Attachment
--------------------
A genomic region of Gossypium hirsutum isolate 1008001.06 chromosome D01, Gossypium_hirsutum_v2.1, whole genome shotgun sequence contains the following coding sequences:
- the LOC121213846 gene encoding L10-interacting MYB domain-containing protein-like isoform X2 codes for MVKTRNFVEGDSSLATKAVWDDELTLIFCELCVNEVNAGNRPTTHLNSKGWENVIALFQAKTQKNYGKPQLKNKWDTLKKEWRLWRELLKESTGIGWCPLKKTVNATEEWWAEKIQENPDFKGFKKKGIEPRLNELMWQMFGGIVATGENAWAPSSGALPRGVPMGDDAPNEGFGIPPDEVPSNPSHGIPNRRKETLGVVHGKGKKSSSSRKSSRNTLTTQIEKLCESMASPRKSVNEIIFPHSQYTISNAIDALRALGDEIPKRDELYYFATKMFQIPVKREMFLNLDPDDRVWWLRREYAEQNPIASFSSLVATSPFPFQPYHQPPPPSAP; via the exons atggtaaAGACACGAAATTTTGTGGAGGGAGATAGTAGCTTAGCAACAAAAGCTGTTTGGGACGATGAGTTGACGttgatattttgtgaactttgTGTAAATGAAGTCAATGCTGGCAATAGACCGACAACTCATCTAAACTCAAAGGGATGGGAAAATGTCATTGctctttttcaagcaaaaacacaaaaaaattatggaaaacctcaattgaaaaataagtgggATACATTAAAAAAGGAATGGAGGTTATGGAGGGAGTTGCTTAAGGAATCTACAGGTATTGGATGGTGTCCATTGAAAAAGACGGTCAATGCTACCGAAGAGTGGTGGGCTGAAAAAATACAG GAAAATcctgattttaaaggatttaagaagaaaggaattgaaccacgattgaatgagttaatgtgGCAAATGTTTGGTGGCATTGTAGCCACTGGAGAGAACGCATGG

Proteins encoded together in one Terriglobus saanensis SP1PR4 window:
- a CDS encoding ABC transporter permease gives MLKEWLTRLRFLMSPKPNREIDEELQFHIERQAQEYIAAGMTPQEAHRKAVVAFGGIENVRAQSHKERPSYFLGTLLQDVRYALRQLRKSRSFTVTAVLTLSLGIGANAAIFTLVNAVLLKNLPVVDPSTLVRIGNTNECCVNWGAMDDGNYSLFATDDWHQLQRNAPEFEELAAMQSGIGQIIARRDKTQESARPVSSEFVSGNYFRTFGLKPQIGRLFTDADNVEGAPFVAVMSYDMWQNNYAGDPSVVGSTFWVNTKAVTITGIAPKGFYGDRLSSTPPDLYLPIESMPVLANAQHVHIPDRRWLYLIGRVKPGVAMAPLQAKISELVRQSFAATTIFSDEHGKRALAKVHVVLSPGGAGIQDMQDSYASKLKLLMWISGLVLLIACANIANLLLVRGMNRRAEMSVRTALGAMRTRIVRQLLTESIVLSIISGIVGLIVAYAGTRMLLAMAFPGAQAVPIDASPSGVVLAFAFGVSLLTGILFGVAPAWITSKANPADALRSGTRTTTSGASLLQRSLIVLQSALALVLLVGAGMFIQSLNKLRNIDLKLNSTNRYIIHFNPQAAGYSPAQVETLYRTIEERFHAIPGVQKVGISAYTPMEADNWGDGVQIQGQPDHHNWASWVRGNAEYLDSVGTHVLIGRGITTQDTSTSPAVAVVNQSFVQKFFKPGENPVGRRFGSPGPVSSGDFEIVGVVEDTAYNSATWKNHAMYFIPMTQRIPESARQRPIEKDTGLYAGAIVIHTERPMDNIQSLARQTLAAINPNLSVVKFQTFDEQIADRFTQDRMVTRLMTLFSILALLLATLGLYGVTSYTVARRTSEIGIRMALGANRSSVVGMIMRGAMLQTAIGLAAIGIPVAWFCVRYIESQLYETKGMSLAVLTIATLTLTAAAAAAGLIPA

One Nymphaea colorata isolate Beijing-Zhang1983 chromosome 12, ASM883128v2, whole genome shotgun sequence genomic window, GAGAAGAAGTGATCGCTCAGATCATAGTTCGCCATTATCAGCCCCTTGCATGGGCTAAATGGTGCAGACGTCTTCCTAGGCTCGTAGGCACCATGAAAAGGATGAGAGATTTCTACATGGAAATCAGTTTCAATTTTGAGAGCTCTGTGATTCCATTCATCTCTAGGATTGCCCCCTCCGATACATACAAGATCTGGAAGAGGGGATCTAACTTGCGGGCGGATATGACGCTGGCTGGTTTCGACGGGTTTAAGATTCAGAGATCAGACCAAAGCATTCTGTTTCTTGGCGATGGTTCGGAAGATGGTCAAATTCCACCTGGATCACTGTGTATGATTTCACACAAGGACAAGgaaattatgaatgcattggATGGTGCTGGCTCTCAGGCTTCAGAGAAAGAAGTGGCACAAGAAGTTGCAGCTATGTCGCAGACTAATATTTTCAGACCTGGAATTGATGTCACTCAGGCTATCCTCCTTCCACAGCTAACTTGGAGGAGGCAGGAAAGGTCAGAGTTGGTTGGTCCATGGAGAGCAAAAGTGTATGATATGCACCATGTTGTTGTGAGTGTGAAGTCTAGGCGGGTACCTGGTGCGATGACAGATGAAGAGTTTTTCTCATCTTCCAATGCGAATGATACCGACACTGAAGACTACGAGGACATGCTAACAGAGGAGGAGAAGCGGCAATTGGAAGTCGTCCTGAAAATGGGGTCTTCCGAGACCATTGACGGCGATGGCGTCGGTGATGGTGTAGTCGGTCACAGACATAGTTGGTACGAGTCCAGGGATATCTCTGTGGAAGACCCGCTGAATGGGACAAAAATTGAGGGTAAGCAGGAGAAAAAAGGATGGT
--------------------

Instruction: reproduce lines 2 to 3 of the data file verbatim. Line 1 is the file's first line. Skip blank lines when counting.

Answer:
- the LOC121213846 gene encoding L10-interacting MYB domain-containing protein-like isoform X2 codes for MVKTRNFVEGDSSLATKAVWDDELTLIFCELCVNEVNAGNRPTTHLNSKGWENVIALFQAKTQKNYGKPQLKNKWDTLKKEWRLWRELLKESTGIGWCPLKKTVNATEEWWAEKIQENPDFKGFKKKGIEPRLNELMWQMFGGIVATGENAWAPSSGALPRGVPMGDDAPNEGFGIPPDEVPSNPSHGIPNRRKETLGVVHGKGKKSSSSRKSSRNTLTTQIEKLCESMASPRKSVNEIIFPHSQYTISNAIDALRALGDEIPKRDELYYFATKMFQIPVKREMFLNLDPDDRVWWLRREYAEQNPIASFSSLVATSPFPFQPYHQPPPPSAP; via the exons atggtaaAGACACGAAATTTTGTGGAGGGAGATAGTAGCTTAGCAACAAAAGCTGTTTGGGACGATGAGTTGACGttgatattttgtgaactttgTGTAAATGAAGTCAATGCTGGCAATAGACCGACAACTCATCTAAACTCAAAGGGATGGGAAAATGTCATTGctctttttcaagcaaaaacacaaaaaaattatggaaaacctcaattgaaaaataagtgggATACATTAAAAAAGGAATGGAGGTTATGGAGGGAGTTGCTTAAGGAATCTACAGGTATTGGATGGTGTCCATTGAAAAAGACGGTCAATGCTACCGAAGAGTGGTGGGCTGAAAAAATACAG GAAAATcctgattttaaaggatttaagaagaaaggaattgaaccacgattgaatgagttaatgtgGCAAATGTTTGGTGGCATTGTAGCCACTGGAGAGAACGCATGG

Proteins encoded together in one Terriglobus saanensis SP1PR4 window: